The History...

Irishman Thomas Rowe, who found his fortune in Florida real estate created this landmark after the Royal Hawaiian in Waikiki Beach. The initial cost of his dream resort though was $1.2 million, which was nearly 300 percent over the initial budget.

The resort after its opening served as the hot spot for high society, with a guest list that included President Franklin D. Roosevelt, Lou Gehrig and even Al Capone until a fatal combination occurred -- the Depression and World War II and Rowe's death in 1940.

Reportedly, Rowe’s plan after his collapse in the hotel lobby was to leave his "pink lady" to his family of employees. However, after his collapse in the lobby his attorney rushed out to get a new will. A team of nurses who were taking care of Rowe refused to serve as witnesses to the new will stating that he was in no condition to make this sort of decision. With that, his estranged wife of 30 years became the reluctant heir. In less than three years after Rowe’s death, the Don CeSar lost much of its personality and charm and the government seized the hotel for back taxes.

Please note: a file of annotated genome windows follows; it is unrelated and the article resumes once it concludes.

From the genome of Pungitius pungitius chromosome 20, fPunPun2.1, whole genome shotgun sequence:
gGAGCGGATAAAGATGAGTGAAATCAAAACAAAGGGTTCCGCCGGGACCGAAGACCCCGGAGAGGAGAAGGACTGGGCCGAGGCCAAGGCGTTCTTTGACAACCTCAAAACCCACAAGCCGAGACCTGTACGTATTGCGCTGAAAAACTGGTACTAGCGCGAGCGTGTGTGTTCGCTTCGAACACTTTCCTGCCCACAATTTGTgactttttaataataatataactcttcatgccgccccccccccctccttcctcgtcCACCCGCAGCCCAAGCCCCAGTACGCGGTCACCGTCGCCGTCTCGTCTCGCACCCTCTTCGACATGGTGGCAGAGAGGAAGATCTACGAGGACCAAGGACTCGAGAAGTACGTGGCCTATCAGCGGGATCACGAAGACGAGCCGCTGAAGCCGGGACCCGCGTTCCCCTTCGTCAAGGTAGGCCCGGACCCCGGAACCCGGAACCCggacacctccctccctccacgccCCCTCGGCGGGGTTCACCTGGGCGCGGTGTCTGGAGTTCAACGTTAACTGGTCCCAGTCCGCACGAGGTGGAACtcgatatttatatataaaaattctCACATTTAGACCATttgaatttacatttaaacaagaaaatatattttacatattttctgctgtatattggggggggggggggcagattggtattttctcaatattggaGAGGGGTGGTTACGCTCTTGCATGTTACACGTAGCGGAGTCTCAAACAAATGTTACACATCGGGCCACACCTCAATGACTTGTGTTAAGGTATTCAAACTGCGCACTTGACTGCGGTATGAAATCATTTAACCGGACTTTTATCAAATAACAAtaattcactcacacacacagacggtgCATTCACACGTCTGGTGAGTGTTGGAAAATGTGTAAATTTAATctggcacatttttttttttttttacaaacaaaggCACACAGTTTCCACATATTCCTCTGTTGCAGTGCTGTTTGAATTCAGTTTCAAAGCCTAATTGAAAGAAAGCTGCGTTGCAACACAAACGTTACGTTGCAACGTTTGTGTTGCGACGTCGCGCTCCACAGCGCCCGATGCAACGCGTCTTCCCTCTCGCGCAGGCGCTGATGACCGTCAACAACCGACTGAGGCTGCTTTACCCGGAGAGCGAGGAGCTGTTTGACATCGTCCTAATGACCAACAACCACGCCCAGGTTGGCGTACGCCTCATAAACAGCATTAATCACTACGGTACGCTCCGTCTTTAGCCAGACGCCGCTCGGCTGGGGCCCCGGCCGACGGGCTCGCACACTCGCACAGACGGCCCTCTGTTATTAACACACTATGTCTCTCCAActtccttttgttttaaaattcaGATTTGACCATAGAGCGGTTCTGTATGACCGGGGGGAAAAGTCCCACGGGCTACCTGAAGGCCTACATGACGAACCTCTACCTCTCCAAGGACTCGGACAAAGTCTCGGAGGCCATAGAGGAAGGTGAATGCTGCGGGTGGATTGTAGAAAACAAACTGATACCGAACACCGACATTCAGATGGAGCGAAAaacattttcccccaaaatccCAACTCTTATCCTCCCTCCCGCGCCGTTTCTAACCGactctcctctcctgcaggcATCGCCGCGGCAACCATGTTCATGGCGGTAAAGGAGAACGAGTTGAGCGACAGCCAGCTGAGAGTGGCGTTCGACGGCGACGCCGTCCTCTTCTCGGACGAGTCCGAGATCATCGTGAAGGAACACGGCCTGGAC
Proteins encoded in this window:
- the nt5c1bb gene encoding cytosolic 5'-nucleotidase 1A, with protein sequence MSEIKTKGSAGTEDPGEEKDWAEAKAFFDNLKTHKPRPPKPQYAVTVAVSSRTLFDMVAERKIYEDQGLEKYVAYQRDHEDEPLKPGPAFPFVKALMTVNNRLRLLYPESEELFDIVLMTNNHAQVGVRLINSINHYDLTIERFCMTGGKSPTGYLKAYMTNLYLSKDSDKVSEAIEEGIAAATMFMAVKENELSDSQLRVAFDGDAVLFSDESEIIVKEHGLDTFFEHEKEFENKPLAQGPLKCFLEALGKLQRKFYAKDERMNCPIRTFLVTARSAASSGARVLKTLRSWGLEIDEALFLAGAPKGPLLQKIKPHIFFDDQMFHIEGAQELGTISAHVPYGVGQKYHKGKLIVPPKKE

In 1942, the U.S. Army then purchased the property for only $450,000 and turned Rowe’s dream into a convalescent center for World War II pilots. Then when the war was over the former resort became the Veterans Administration regional office. The walls of the once pristine building were stripped and repainted green. Then in 1967 the VA moved out of the building unable to afford necessary repairs and Rowe’s “pink palace was left abandoned and dilapidated.

The once thriving resort for high society became a graffiti canvas, doomed for the wrecking ball.

However, a preservation group rescued the Don CeSar by locating a buyer named William Bowman, Jr. who shared Rowe's initial vision of grandeur and purchases the run-down hotel for $460,000.

In 1973, after putting $7.5 million in renovations into the old resort, Rowe’s initial vision came back to life as Florida’s Pink Castle on the Gulf Coast.

Now the resort is listed on the National Register of Historic Places, and in 1989 was selected by the National Trust for Historic Preservation as a founding member of the Historic Hotels of America.

In 2003, the resort and Florida landmark celebrated its 75th anniversary and continues to thrive as a famous location for movies, music videos, and home away from home for guests who range from heads of state to professional wrestlers.

by: Chris Wagar
photo placement: April Slazas & Suzanne White


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